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Wildcats enter 2000 season in style


Aaron Farnsworth
Arizona Daily Wildcat

The new Arizona football uniforms are displayed yesterday at McKale Center. The design features a "bat wing" design similar to the NFL's Denver Broncos.

By Ryan Finley
Arizona Daily Wildcat,
February 10, 2000
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How do you erase the memories of a 6-6 season?

Well, for football head coach Dick Tomey and the Arizona Wildcats, the answer might be to change the uniforms.

The Wildcats will enter next season sporting new jerseys and pants, replacing the school's striped jerseys and block letters of old. This marks the most drastic change in uniforms since Dick Tomey arrived on campus in 1987.

Wendell Neal, the UA's Director of Equipment Operations, said the new-look Wildcat uniforms were a long time coming.

"Nike approached me about possibly changing the uniforms following the season," he said. "They needed to be updated. The new uniforms will look really classy."

The new jerseys will sport a "bat-wing" design feature similar to that of the Denver Broncos. Although the helmets will remain basically the same, the new design of the jerseys and pants will bring the uniforms a sleeker look.

"We're going for a subtle look here," Neal said. "Nike sees Arizona as a traditional school. We don't want to implement any dramatic changes."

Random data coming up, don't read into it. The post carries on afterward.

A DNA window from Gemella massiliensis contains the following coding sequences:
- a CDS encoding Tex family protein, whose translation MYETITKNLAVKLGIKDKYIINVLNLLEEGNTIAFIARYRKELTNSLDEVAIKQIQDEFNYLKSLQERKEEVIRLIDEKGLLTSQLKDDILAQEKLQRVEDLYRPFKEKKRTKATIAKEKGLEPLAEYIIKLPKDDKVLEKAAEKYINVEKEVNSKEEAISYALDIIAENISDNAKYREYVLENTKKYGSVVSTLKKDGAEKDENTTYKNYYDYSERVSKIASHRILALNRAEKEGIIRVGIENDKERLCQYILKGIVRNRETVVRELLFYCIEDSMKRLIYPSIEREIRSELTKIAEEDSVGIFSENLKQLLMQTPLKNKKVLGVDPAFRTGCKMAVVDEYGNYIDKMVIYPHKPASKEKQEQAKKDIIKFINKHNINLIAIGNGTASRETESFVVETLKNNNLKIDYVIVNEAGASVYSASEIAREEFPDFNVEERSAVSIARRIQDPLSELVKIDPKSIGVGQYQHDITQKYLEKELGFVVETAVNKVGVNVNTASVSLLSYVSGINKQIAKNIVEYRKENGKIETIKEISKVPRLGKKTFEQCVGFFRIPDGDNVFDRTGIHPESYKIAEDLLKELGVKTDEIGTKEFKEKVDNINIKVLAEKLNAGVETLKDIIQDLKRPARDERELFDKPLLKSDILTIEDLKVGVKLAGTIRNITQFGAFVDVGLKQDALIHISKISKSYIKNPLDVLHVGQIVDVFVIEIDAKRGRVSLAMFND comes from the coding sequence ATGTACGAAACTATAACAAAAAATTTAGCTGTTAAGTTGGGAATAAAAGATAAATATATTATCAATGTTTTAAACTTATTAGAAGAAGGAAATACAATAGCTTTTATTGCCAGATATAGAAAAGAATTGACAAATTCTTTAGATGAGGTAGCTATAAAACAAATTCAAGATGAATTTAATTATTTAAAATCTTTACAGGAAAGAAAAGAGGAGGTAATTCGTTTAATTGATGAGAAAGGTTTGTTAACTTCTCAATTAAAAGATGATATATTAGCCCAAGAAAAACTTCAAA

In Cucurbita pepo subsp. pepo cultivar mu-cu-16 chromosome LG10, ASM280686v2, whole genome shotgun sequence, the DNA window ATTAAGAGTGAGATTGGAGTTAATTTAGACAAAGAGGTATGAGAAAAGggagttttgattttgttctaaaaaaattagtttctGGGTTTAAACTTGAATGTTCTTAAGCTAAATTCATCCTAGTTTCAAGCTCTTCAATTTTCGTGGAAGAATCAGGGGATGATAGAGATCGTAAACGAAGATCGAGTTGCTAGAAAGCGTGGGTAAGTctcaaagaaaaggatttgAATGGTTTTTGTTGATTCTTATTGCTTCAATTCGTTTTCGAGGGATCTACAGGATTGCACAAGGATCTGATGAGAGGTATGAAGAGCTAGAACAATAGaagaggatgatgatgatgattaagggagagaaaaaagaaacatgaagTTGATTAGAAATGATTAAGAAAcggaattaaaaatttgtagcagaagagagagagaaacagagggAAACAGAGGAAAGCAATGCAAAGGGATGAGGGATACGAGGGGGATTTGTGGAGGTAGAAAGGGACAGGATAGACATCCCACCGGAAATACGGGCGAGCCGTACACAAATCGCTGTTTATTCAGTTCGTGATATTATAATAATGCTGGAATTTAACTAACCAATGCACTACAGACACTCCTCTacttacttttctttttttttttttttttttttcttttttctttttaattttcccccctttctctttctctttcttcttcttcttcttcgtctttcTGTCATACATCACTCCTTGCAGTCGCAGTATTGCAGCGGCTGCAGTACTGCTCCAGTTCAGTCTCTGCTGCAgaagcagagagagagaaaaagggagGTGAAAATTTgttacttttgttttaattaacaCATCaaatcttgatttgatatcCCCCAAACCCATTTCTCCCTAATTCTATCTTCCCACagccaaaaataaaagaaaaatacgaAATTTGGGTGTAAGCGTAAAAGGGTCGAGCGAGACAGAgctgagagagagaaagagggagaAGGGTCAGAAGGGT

The jerseys' numbers have changed, following the look of the school's "block A" logo.

"The 'A' mixes curves and sharp corners well," Neal said. "We've redesigned the numbers to fit the helmet design."

In addition, the "block A" design will adorn the sleeves of the new jerseys. It will replace the three stripes that have been on Wildcat uniforms for more than a decade.

The pants will basically stay the same. The three stripes will stay on the uniform pants, but the cursive "Cats" logo will be replaced with UA's stenciled cat-face logo.

"Stripes on the jerseys are out of style," Neal said. "However, the stripes on the pants and helmets are the uniforms' distinguishing style."

The bat-wing design, which has recently been adopted by Oregon and Brigham Young, will not affect the uniforms' look, rather their function. The jerseys will complement a change in everything from shoulder pads to tape, leading to a sleeker look.

"The uniforms needed to be redesigned, not really for cosmetics but for function," Neal said. "We're trying to look sleek."

The uniforms recently were displayed at a NCAA Coaches' Conference in Anaheim, Calif., where they were received well.

"The one word that we heard was 'classy,'" Neal said. "That's exactly what we are looking for. The key is to be subtle but in style."

On Nike's written proposal, they included a possible prototype of a red jersey.

"Coach and I both passed that page right away," Neal said.

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